“When you come back, your compass is thrown out,” says Sara. “You realise what you’d taken to be normal over there isn’t in fact normal.” The apparent materialism and superficiality of Sydney was similarly disorienting. Sara remembers sitting in a cafe after her return when a man ran in and asked the person behind the bar if they had change for a $100 note because he had to pay for his dog’s haircut. “Life at home just didn’t make sense to me,” she says. “For a while, all I wanted to do was go back.”

Like her on-stage avatar, Sara worked largely by herself in Afghanistan. That self-reliance and independence made it harder for her to ask for help upon her return, but it has also aided her as a playwright. “Sally has a rich interior life,” says Leigh Sales, “and she is really observant and watchful, which is what makes her a good writer.”

Now that it’s finished, Sara can see the play in a broader context. “It’s been an absolute lifeline. It’s given me a new focus, a big challenge. It was just something lovely to have in my mind and my life.”

Now that it’s finished, Sara can see the play in a broader context. “It’s been an absolute lifeline. It’s given me a new focus, a big challenge. It was just something lovely to have in my mind and my life.”
Credit:Dominic Lorrimer

Being a journalist also helps. “It’s given me a sense of story structure, the ability to re-write, restructure and meet deadlines,” says Sara. As part of her research for Stop Girl, Sara interviewed all the real-life people who inspired the characters in the play. “It added so much more depth to the characters. As a first-time playwright, it also helped me feel comfortable, because I was at least familiar with that part of the process.”

Now that it’s finished, Sara can see the play in a broader context. “It’s been an absolute lifeline. It’s given me a new focus, a big challenge. It was just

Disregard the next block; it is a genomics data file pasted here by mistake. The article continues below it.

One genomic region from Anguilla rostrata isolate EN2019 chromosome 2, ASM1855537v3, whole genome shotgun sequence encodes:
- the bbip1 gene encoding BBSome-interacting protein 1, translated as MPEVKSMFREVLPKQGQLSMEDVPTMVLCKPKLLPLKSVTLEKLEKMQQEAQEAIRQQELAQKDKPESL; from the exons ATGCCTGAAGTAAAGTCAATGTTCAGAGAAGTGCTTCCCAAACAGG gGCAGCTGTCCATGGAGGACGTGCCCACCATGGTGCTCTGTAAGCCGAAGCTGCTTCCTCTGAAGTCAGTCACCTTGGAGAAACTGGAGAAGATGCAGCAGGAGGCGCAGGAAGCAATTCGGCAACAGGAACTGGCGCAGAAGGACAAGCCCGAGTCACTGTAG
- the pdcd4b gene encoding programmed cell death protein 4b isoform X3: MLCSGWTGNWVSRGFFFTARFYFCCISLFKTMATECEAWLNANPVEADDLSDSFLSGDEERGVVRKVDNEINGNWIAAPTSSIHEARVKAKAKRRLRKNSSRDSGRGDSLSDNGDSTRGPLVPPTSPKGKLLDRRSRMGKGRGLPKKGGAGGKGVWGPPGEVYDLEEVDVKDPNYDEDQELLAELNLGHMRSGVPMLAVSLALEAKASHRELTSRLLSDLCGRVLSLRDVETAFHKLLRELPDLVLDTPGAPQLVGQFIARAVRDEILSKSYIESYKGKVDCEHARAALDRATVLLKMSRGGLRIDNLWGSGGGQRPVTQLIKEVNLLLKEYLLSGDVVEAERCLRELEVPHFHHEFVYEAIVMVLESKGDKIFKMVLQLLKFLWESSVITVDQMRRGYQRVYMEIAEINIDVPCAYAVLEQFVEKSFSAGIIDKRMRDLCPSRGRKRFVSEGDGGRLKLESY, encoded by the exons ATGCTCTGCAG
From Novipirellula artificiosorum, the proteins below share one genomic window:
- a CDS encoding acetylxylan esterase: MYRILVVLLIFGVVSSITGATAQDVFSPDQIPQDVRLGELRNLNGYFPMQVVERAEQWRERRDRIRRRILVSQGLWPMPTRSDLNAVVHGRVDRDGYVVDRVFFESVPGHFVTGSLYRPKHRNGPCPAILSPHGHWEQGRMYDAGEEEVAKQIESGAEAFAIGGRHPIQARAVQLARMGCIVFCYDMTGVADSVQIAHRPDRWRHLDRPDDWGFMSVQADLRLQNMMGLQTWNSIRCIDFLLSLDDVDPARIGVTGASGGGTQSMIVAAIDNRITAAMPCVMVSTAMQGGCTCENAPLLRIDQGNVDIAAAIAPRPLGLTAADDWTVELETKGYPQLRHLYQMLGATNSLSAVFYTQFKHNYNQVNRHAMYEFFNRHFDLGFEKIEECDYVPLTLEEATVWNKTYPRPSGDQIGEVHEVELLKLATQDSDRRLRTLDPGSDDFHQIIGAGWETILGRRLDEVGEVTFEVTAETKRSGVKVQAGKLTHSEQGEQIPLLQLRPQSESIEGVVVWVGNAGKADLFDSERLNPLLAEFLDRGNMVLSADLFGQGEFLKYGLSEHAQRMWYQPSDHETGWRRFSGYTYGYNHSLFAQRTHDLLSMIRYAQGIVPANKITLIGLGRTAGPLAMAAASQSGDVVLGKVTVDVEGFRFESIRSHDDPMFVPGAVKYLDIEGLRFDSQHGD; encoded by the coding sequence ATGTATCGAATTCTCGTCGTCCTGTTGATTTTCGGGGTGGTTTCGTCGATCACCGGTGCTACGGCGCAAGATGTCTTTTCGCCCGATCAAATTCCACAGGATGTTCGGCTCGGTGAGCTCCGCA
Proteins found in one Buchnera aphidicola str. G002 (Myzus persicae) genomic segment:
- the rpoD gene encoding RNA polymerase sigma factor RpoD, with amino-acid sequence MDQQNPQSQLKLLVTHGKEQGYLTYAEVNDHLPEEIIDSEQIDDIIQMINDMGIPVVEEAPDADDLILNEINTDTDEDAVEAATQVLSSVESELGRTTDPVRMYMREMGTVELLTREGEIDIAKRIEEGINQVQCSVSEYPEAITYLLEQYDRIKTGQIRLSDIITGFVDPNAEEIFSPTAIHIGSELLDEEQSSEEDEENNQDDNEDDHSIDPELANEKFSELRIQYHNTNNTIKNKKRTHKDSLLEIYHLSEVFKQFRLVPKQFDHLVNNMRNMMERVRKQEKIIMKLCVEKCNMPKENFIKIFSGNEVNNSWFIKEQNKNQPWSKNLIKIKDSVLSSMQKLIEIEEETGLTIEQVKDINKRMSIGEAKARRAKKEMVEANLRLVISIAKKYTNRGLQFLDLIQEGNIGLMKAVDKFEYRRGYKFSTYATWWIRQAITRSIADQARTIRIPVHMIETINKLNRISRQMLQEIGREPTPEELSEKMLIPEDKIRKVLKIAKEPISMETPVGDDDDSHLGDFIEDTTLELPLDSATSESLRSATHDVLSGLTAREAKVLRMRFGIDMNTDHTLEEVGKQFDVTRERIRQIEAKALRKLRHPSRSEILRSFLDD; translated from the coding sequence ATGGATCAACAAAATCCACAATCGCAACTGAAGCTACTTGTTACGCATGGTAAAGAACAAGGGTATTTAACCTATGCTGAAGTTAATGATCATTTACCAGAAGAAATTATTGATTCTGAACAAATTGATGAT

something lovely to have in my mind and my life.”

She is still seeing a trauma psychologist, and says she has largely reconciled with her past. “I have since gone back through the events in Kandahar in detail with a psychologist,” she tells me. “I now have a different perspective. I did the best I could on a very difficult night, and that it was human to be overwhelmed. It was understandable to cry, understandable to want to leave the hospital. It was understandable to have hope for that boy. I did the best I could.”

To read more from Good Weekend magazine, visit our page at The Sydney Morning Herald, The Age and Brisbane Times.

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Stop writing – Covid-19 has boosted the campaign against exams in American schools | United States


Thank you for spending your time with us on My Local Pages. We hope you enjoyed checking this article involving the latest USA News items named “Stop writing – Covid-19 has boosted the campaign against exams in American schools | United States”. This article is presented by My Local Pages as part of our USA news services.

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Malia Obama Joins Writing Staff of Donald Glover’s Amazon Project – E! Online


Malia Obama‘s new job is sure to make all the other 22-year-olds out there feel like total slackers.

Barack and Michelle Obama‘s eldest daughter has joined the writers room for a potential series that Donald Glover is producing as part of his newly inked deal for Amazon Studios, according to The Hollywood Reporter‘s story on Wednesday, Feb. 17, which cited sources. Variety and Deadline also confirmed the news, citing their own sources.

The series hails from writer Janine Nabers, who previously worked on HBO’s Watchmen, and is said to center on a Beyoncé-type public figure, per THR, which also reported that Malia was recruited to work on the project.

This is quite the first post-college gig for the former first daughter, who is set to graduate from Harvard University as part of the class of 2021. 

Malia has shown interest in pursuing a Hollywood path for quite some time. According to THR, Malia landed an internship with The Weinstein Company in 2017 after having previously interned on HBO’s comedy Girls and worked as a production assistant on CBS’ Halle Berry drama Extant